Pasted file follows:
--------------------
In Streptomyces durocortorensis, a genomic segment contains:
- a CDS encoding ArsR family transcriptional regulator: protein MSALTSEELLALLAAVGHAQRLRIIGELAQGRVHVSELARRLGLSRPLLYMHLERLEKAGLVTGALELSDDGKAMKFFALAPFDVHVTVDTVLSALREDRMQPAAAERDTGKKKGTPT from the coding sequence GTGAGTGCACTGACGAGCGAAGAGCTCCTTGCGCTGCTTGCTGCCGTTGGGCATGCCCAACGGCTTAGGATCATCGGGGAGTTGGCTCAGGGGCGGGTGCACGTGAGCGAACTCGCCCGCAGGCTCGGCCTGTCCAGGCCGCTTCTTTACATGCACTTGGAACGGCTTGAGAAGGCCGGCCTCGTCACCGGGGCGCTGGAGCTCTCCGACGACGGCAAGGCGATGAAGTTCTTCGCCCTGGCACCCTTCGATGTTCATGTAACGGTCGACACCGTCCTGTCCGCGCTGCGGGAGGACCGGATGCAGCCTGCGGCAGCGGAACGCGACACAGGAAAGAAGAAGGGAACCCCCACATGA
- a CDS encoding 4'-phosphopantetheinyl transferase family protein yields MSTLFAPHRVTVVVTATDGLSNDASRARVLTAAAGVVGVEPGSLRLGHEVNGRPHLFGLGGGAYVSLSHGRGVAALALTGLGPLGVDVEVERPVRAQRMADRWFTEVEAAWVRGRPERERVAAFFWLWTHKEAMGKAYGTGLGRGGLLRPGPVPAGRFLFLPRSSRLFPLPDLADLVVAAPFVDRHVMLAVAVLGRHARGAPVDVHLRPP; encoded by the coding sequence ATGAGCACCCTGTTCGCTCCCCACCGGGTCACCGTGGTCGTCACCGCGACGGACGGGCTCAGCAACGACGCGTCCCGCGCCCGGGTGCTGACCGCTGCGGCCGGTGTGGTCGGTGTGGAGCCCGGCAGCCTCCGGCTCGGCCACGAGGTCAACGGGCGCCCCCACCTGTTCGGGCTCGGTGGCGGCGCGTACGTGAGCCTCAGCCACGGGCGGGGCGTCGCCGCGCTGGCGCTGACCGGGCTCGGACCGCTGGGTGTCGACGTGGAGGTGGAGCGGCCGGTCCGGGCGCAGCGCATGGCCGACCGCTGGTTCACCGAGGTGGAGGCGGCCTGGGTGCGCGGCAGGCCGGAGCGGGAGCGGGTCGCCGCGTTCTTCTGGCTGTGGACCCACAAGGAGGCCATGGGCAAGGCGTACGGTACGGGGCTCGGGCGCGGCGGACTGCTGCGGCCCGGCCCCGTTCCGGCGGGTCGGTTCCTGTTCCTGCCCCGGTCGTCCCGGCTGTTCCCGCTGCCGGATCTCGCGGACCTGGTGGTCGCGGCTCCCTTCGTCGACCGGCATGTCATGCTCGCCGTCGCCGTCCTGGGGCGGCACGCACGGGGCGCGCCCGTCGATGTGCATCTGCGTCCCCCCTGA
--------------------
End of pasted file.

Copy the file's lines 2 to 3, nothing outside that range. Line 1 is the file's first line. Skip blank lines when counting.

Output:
- a CDS encoding ArsR family transcriptional regulator: protein MSALTSEELLALLAAVGHAQRLRIIGELAQGRVHVSELARRLGLSRPLLYMHLERLEKAGLVTGALELSDDGKAMKFFALAPFDVHVTVDTVLSALREDRMQPAAAERDTGKKKGTPT from the coding sequence GTGAGTGCACTGACGAGCGAAGAGCTCCTTGCGCTGCTTGCTGCCGTTGGGCATGCCCAACGGCTTAGGATCATCGGGGAGTTGGCTCAGGGGCGGGTGCACGTGAGCGAACTCGCCCGCAGGCTCGGCCTGTCCAGGCCGCTTCTTTACATGCACTTGGAACGGCTTGAGAAGGCCGGCCTCGTCACCGGGGCGCTGGAGCTCTCCGACGACGGCAAGGCGATGAAGTTCTTCGCCCTGGCACCCTTCGATGTTCATGTAACGGTCGACACCGTCCTGTCCGCGCTGCGGGAGGACCGGATGCAGCCTGCGGCAGCGGAACGCGACACAGGAAAGAAGAAGGGAACCCCCACATGA
- a CDS encoding 4'-phosphopantetheinyl transferase family protein yields MSTLFAPHRVTVVVTATDGLSNDASRARVLTAAAGVVGVEPGSLRLGHEVNGRPHLFGLGGGAYVSLSHGRGVAALALTGLGPLGVDVEVERPVRAQRMADRWFTEVEAAWVRGRPERERVAAFFWLWTHKEAMGKAYGTGLGRGGLLRPGPVPAGRFLFLPRSSRLFPLPDLADLVVAAPFVDRHVMLAVAVLGRHARGAPVDVHLRPP; encoded by the coding sequence ATGAGCACCCTGTTCGCTCCCCACCGGGTCACCGTGGTCGTCACCGCGACGGACGGGCTCAGCAACGACGCGTCCCGCGCCCGGGTGCTGACCGCTGCGGCCGGTGTGGTCGGTGTGGAGCCCGGCAGCCTCCGGCTCGGCCACGAGGTCAACGGGCGCCCCCACCTGTTCGGGCTCGGTGGCGGCGCGTACGTGAGCCTCAGCCACGGGCGGGGCGTCGCCGCGCTGGCGCTGACCGGGCTCGGACCGCTGGGTGTCGACGTGGAGGTGGAGCGGCCGGTCCGGGCGCAGCGCATGGCCGACCGCTGGTTCACCGAGGTGGAGGCGGCCTGGGTGCGCGGCAGGCCGGAGCGGGAGCGGGTCGCCGCGTTCTTCTGGCTGTGGACCCACAAGGAGGCCATGGGCAAGGCGTACGGTACGGGGCTCGGGCGCGGCGGACTGCTGCGGCCCGGCCCCGTTCCGGCGGGTCGGTTCCTGTTCCTGCCCCGGTCGTCCCGGCTGTTCCCGCTGCCGGATCTCGCGGACCTGGTGGTCGCGGCTCCCTTCGTCGACCGGCATGTCATGCTCGCCGTCGCCGTCCTGGGGCGGCACGCACGGGGCGCGCCCGTCGATGTGCATCTGCGTCCCCCCTGA